BNHA Friends Meeting House
Seeking Prosperity on the Chesapeake: Baltimore History from Colonial Times through the 1800s
Points of Interest
1201 E Fayette St
Baltimore, Maryland 21223
The simple, red brick building on Fayette at Asquith Streets is now known as the Old Town Friends Meeting House. It was constructed in 1771, making it the oldest religious building in Baltimore, and one of the few 18th-century buildings still standing in the city.
By the mid-18th century, the Religious Society of Friends (also known as the Quakers) exerted a strong influence in Baltimore—socially, politically, and economically. Many important and influential Baltimoreans worshiped here including Phillip E. Thomas, first president of the B & O Railroad; John McKim, founder of the McKim Free School for indigent children; Elisha Tyson, one of the founders of the first abolition society in the south; and Johns Hopkins, founder of the country's first research university and hospital that now bear his name.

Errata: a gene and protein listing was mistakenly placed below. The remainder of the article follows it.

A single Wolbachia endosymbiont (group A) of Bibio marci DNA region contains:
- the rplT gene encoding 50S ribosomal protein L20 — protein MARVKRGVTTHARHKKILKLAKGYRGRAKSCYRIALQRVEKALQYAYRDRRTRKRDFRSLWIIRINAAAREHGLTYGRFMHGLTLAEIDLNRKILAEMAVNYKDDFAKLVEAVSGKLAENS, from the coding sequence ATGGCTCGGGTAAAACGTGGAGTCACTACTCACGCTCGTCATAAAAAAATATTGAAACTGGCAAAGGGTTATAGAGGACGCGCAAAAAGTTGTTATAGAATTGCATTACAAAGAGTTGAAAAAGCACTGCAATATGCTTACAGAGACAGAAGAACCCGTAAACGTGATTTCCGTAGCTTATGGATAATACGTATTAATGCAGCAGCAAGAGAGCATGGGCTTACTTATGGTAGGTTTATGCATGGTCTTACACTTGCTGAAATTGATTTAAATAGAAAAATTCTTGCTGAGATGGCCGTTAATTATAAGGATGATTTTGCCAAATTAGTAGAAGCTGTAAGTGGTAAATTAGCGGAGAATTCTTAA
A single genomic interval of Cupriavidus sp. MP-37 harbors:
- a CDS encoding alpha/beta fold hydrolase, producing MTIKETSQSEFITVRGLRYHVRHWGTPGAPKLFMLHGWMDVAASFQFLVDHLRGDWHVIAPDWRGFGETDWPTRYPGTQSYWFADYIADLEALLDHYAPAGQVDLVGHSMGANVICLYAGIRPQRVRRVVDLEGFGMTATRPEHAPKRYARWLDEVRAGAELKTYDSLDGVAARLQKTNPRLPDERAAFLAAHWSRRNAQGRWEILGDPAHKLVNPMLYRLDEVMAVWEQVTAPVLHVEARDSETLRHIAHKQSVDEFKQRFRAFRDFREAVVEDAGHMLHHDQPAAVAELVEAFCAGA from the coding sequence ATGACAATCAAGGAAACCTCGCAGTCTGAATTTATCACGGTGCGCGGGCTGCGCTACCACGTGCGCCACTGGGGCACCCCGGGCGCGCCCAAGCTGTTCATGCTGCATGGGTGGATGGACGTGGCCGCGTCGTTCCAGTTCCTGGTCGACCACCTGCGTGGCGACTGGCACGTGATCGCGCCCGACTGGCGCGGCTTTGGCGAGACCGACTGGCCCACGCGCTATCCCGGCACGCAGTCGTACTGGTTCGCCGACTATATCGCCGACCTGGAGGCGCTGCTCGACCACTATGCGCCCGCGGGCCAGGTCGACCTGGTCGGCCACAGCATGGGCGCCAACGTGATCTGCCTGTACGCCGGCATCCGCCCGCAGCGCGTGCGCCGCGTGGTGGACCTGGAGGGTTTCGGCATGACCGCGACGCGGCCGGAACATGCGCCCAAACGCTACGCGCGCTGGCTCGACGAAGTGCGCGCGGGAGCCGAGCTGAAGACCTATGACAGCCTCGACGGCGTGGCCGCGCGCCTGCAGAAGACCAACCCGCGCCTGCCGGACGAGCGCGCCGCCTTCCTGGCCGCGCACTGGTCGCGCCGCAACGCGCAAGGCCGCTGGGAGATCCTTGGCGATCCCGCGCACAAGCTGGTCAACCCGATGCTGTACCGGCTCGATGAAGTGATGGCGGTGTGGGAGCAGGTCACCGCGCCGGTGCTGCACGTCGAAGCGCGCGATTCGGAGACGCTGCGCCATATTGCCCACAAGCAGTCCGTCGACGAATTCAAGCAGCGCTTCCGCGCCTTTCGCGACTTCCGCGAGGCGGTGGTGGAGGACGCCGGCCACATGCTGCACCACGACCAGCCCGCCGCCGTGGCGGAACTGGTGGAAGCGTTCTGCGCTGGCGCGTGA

The building became known as the Old Town Friends Meeting House when it was restored to its former appearance in 1967. The Old Town Friends Meeting House was listed in the National Register of Historic Places in 1973 and designated a city landmark in 1975.